Are you in Ontario? When I have my initial appt w/ my MW they give me a huge folder of info. The page that is most important to me lists the various complications, their risk category, and each category has a standard protocol for transfer of care or consult or discussion. Category 1 is discuss options w/ OB & MW & Patient, Category 2 is consult w/ OB remain in MW Care, and Category 3 is transfer of care to OB. DD was breech at 38.5 wk w/ a water leak, so that was a transfer of care, by my MW still delivered her after the OB did an external version, and induction. The OB was 'officially' in charge of my care, but from 1pm arrival at hospital to 6am departure fo rhome w/ 3hr babe, the midwives - 2 of them - never left the hospital, and only left my room to catch a nap for a couple hours while the induction wasn't doing anything. The OB left the hospital, and was paged back around midnight, and left soon after the birth.

For tears, MW in ON can stitch 1st & 2nd, but require transfer for 3rd degree I believe. The appts are pretty standard to the schedule of my OB w/ my first birth, monthly to 34ish, every 2weeks to 38 or 40, weekly till birth. I'm not 100% certain beyond 38 weeks ... as I had DD before my last couple appts smile.gif
My first appt is usually an hour, subsequent ones are 1/2 hour - 45 min, but never rushed and I think they allow a full hour for each booking.
I had a hospital birth, didn't plan a home birth at all, but the PP visit schedule is the same either way, day 1/3/5 at the home, and then 2/4/6 week or so at the MW clinic. They are flexible if you are not recovering well and need them to come to you a bit more. At the 6 week check up they dischrage you from MW care, and babe sees your family doc or a pediatrician for their 2mth check up if you do the well baby/vax visits. I know at the hospital the MW stay for at least 3 hours, and that is the earliest you can be discharged. I'm sure they would stay at least the same time post-birth at home.
Our local practice has 2 teams of 3 midwives each, and when you are in labour, the MW on your team that is on call that week comes, and shortly after that the oncall MW from the other team comes. The other team MW is supporting your MW, and then does all the baby stuff after birth - measure weigh apgar etc, while your MW takes care of mom. In the event that both teams have births at the same time, they have otehr support staff, MW students, nurses on back up to call. You are guaranteed at this practice to have a MW from your own team at your birth, and see all 3 from your team for appts they are really good to schedule them so you get to know everyone.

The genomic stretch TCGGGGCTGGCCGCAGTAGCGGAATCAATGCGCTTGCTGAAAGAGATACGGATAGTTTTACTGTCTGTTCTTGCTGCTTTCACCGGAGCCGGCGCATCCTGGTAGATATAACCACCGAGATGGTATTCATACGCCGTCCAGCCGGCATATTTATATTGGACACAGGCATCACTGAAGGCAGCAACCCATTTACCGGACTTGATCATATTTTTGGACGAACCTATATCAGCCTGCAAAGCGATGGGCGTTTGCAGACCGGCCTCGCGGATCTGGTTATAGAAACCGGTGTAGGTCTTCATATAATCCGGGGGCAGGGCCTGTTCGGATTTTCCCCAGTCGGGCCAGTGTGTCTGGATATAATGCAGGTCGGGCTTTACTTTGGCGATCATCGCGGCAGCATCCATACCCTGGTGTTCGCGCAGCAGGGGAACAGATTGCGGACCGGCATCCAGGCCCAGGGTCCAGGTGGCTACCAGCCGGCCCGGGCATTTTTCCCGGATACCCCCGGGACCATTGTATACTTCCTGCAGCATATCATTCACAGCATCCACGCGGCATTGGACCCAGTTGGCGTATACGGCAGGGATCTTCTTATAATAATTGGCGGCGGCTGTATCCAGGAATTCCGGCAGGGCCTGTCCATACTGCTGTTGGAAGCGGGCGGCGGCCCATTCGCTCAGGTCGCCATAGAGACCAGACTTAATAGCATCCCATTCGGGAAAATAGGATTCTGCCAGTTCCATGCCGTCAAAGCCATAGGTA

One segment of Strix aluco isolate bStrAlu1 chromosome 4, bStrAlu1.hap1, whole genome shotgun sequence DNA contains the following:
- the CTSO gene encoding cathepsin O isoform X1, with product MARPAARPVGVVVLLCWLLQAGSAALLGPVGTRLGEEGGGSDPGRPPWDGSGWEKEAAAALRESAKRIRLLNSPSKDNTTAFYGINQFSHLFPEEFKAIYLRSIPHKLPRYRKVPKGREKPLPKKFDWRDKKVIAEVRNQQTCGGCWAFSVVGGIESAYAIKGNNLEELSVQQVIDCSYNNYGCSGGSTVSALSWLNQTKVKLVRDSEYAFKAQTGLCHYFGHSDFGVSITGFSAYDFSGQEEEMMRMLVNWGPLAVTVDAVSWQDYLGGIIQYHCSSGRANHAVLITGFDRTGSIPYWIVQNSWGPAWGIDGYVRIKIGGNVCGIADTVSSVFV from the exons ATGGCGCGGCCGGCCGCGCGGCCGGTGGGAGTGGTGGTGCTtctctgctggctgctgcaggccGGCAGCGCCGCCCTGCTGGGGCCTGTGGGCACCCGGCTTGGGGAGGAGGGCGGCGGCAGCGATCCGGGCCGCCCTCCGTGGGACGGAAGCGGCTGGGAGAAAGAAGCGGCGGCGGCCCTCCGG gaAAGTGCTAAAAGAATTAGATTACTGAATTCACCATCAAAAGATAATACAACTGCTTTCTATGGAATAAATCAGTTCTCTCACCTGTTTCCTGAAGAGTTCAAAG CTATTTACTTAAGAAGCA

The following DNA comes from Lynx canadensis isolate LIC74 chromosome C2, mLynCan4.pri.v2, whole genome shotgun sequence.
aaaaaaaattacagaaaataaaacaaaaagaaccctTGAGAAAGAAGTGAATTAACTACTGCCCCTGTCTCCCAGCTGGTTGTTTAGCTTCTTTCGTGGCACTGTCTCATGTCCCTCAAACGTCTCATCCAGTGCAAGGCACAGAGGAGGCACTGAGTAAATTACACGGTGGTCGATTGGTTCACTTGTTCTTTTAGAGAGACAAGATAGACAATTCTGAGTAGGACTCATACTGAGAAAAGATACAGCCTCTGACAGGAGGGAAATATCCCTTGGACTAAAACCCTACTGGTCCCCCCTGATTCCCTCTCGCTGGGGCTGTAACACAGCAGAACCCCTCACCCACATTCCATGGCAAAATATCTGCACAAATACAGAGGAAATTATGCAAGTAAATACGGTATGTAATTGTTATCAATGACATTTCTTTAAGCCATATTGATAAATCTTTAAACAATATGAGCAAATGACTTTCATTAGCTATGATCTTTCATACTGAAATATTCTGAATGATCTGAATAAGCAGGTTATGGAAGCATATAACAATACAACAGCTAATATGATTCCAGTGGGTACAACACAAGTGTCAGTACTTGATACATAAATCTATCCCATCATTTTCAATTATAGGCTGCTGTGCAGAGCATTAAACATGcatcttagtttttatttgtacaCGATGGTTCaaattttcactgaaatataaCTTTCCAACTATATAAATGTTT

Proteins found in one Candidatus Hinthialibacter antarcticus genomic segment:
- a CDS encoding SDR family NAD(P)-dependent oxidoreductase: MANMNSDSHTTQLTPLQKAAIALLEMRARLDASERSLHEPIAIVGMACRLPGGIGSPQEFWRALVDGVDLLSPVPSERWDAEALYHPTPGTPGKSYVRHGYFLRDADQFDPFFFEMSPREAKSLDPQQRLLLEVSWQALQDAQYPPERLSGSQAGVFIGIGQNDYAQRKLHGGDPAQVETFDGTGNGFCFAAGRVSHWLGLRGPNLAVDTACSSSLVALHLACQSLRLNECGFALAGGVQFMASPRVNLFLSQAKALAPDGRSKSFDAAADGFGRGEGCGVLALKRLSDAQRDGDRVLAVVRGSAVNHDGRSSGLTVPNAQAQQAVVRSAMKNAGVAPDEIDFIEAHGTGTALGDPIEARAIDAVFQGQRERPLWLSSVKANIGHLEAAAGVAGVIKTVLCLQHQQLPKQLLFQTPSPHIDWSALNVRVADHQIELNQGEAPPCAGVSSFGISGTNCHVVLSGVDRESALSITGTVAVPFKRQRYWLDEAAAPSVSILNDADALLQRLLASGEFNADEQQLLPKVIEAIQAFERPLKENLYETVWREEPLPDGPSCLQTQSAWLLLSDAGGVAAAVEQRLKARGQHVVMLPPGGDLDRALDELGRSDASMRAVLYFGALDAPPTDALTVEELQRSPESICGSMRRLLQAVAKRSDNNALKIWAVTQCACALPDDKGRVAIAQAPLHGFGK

I've only dealt with this one practice, but it's a similar model to the others I know of in the region from friends' experiences.
Edited by SynEpona - 11/25/13 at 4:35pm
post #6 of 16

Also wondering which province you are in? I am in Qc. I ended up having to hire an "underground" midwife last time after not being able to get in with the public birth centers. Same deal here, huge demand, not enough midwives/birth centres. There are 3 in Montreal, but 1 centre will only take people who live very close to the centre. So I totally understand that "switching" is not an option unless you want to go to the hospital. 

The things that I would add is to ask about her policies regarding a leak in your amniotic fluid or full premature rupture of membranes. What are their policies. Some midwives if they are still affiliated with a hospital, so not a free standing birth centre , will still have a 12 or 24hr limit with ruptured membranes before a transfer to the hospital for induction. Some midwives are fine to wait for labour to start, as long as certain precautions are followed to prevent any introduction of bacteria, no internal checks, no baths etc. 

Also find out what are their main reasons for transfer? emergency vs non emerg. (ex. tired mom who wanted to get an epidural/ induction) 

I was very relieved to find out that my midwives had almost  100% success rate in the past year before my birth. All Healthy homebirths, just 1 transfer (non emerg)